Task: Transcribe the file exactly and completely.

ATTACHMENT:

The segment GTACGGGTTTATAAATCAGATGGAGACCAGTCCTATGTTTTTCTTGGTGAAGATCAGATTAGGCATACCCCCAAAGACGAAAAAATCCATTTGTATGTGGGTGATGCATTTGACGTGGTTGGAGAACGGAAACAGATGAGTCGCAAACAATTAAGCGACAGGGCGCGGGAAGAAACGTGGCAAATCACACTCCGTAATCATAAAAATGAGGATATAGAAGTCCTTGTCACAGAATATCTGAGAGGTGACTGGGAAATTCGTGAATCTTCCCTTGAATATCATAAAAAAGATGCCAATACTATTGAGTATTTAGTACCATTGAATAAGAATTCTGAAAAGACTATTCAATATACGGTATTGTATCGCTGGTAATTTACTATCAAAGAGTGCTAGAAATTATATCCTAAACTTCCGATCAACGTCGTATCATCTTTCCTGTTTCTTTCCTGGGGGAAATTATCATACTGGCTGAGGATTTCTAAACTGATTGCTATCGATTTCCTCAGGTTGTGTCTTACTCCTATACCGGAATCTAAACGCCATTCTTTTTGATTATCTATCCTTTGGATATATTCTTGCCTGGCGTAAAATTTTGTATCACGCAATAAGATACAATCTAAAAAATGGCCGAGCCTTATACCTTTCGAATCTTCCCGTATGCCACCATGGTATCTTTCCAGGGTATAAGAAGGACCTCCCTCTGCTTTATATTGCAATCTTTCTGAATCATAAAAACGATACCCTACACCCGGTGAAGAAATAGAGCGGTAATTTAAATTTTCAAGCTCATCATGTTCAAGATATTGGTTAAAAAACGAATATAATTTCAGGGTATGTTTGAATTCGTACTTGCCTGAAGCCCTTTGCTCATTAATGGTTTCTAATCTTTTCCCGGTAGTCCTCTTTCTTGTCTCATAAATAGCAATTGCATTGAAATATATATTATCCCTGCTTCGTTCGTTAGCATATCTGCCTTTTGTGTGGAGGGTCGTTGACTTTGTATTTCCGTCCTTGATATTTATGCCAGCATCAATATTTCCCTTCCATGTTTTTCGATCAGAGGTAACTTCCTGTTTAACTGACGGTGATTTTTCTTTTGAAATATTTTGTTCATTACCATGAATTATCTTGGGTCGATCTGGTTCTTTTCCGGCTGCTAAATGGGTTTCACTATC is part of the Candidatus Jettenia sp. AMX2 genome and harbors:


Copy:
The segment GTACGGGTTTATAAATCAGATGGAGACCAGTCCTATGTTTTTCTTGGTGAAGATCAGATTAGGCATACCCCCAAAGACGAAAAAATCCATTTGTATGTGGGTGATGCATTTGACGTGGTTGGAGAACGGAAACAGATGAGTCGCAAACAATTAAGCGACAGGGCGCGGGAAGAAACGTGGCAAATCACACTCCGTAATCATAAAAATGAGGATATAGAAGTCCTTGTCACAGAATATCTGAGAGGTGACTGGGAAATTCGTGAATCTTCCCTTGAATATCATAAAAAAGATGCCAATACTATTGAGTATTTAGTACCATTGAATAAGAATTCTGAAAAGACTATTCAATATACGGTATTGTATCGCTGGTAATTTACTATCAAAGAGTGCTAGAAATTATATCCTAAACTTCCGATCAACGTCGTATCATCTTTCCTGTTTCTTTCCTGGGGGAAATTATCATACTGGCTGAGGATTTCTAAACTGATTGCTATCGATTTCCTCAGGTTGTGTCTTACTCCTATACCGGAATCTAAACGCCATTCTTTTTGATTATCTATCCTTTGGATATATTCTTGCCTGGCGTAAAATTTTGTATCACGCAATAAGATACAATCTAAAAAATGGCCGAGCCTTATACCTTTCGAATCTTCCCGTATGCCACCATGGTATCTTTCCAGGGTATAAGAAGGACCTCCCTCTGCTTTATATTGCAATCTTTCTGAATCATAAAAACGATACCCTACACCCGGTGAAGAAATAGAGCGGTAATTTAAATTTTCAAGCTCATCATGTTCAAGATATTGGTTAAAAAACGAATATAATTTCAGGGTATGTTTGAATTCGTACTTGCCTGAAGCCCTTTGCTCATTAATGGTTTCTAATCTTTTCCCGGTAGTCCTCTTTCTTGTCTCATAAATAGCAATTGCATTGAAATATATATTATCCCTGCTTCGTTCGTTAGCATATCTGCCTTTTGTGTGGAGGGTCGTTGACTTTGTATTTCCGTCCTTGATATTTATGCCAGCATCAATATTTCCCTTCCATGTTTTTCGATCAGAGGTAACTTCCTGTTTAACTGACGGTGATTTTTCTTTTGAAATATTTTGTTCATTACCATGAATTATCTTGGGTCGATCTGGTTCTTTTCCGGCTGCTAAATGGGTTTCACTATC is part of the Candidatus Jettenia sp. AMX2 genome and harbors: